Effects of Electroejaculation and Ketamine‐HCl on Serum Cortisol, Progesterone, and Testosterone in the Male Cat

KRIS K. CARTER, PRABIR K. CHAKRABORTY, MITCHELL BUSH, DAVID E. WILDT

Research output: Contribution to journalArticlepeer-review

Abstract

The influence of manual restraint, ketamine‐hydrochloride anesthesia and electroejaculation under anesthesia on circulating levels of cortisol, progesterone and testosterone was examined in male domestic cats. In the first experiment, cats were anesthetized with ketamine‐HCl (17.5 mg/kg of body weight) and serially bled (controls) or serially bled and electroejaculated. These animals showed signs of recovering from anesthesia within 45 to 60 minutes of ketamine‐HCl injection. Average serum cortisol concentrations increased (P < 0.01) over the 84‐minute sampling interval in both the electroejaculated and control groups. Cortisol levels reached their maximum concentration in the electrically stimulated males immediately postelectroejaculation (95.1 ng/ml) and were significantly greater (P < 0.01) than in the controls (36.1 ng/ml) at a comparable time. Maximal mean cortisol concentrations in the control group (62.8 ng/ml) occurred 54 minutes after the first blood sample and occurred together with the onset of anesthesia recovery. Mean testosterone levels did not differ between electroejaculated and control cats, but did decrease (P < 0.05) between the first and last blood sampling in both groups. In the second experiment, cats were bled on the same time schedule as in Experiment 1, but were bled while awake and manually restrained, or else during a deeper plane of anesthesia induced and maintained with higher doses of ketamine‐HCl (initial dose, 23 mg/kg). Mean serum cortisol levels were greater (P < 0.05) during manual restraint (range, 36.3–41.1 ng/ml) compared to deep anesthesia (range, 16.7–25.8 ng/ml), but did not change over the 84 minute sampling interval in either group. Although the decline in mean concentrations was not significant, testosterone decreased by 31–94% in four of six individual males during both manual restraint and deep anesthesia. Serum progesterone levels in both Experiments 1 and 2 averaged less than 0.5 ng/ml. Although progesterone increased (P < 0.05) between the first and last blood samples in Experiment 1, the absolute quantities detected were indistinguishable from possible progesterone antibody cross‐reactivity with the hormone cortisol. The results of this research indicate that electroejaculation of the anesthetized cat produces acute stress as demonstrated by elevated serum cortisol levels measured immediately after electroejaculation. However, significant increases in cortisol also are detected in non‐electroejaculated cats recovering from ketamine‐HCl anesthesia. Such a rise is abolished if males are maintained under a more prolonged and deeper plane of anesthesia during blood sampling, or if no ketamine‐HCl is given. Because serum testosterone declines markedly in most cats independent of a detectable rise in cortisol there is no clear, physiological coupling of these two hormones in this species. 1984 American Society of Andrology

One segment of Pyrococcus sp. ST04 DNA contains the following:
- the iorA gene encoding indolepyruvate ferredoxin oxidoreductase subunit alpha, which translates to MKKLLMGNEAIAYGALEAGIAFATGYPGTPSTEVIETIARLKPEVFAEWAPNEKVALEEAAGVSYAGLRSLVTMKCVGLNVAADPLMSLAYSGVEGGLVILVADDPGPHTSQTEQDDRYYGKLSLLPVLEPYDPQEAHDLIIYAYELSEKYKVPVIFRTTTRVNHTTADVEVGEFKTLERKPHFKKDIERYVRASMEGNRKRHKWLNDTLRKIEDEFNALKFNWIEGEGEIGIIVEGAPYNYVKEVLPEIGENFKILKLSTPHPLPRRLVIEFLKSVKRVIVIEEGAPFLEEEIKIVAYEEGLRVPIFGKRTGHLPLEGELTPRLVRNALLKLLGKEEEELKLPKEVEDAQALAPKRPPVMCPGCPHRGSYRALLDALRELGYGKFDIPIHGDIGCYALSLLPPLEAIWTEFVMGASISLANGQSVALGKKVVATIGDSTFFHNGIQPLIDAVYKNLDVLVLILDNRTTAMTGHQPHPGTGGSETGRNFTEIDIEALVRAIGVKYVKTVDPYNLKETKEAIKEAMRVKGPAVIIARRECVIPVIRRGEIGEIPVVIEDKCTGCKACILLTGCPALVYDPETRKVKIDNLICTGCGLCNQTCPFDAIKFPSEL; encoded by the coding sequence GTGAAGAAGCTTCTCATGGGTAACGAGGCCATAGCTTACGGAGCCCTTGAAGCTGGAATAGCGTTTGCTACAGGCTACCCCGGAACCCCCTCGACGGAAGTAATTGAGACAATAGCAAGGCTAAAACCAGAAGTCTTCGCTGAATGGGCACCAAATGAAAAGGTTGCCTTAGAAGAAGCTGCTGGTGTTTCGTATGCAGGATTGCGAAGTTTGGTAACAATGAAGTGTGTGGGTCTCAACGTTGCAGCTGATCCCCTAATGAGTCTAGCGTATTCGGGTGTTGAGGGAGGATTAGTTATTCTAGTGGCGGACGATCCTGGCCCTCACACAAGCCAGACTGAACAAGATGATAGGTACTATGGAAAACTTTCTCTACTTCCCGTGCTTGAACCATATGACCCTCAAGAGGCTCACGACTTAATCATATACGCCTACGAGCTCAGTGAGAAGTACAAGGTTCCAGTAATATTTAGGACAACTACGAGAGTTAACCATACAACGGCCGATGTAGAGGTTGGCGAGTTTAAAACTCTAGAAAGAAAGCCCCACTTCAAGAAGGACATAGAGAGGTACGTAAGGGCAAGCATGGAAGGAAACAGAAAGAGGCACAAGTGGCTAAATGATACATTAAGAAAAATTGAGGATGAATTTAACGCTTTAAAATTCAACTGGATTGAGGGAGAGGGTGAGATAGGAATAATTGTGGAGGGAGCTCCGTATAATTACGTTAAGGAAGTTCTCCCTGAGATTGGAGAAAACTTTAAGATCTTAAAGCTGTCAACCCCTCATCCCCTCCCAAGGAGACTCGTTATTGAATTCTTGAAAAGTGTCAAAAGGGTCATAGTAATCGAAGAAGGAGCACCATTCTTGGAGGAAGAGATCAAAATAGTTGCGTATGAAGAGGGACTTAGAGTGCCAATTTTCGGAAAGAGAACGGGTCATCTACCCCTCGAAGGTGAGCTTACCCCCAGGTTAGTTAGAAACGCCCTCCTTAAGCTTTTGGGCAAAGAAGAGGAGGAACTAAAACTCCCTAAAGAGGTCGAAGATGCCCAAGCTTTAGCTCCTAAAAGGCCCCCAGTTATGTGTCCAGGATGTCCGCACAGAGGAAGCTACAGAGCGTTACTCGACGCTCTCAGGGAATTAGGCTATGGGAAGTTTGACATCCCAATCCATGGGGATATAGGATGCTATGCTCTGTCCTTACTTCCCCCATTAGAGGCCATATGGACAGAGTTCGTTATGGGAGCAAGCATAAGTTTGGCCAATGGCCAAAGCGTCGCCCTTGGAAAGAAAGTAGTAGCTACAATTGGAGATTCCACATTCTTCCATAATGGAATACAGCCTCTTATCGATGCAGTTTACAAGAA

Original languageEnglish (US)
Pages (from-to)431-437
Number of pages7
JournalJournal of andrology
Volume5
Issue number6
DOIs
StatePublished - 1984

Keywords

  • adrenal
  • anesthesia
  • stress

ASJC Scopus subject areas

  • Endocrinology, Diabetes and Metabolism
  • Reproductive Medicine
  • Endocrinology
  • Urology

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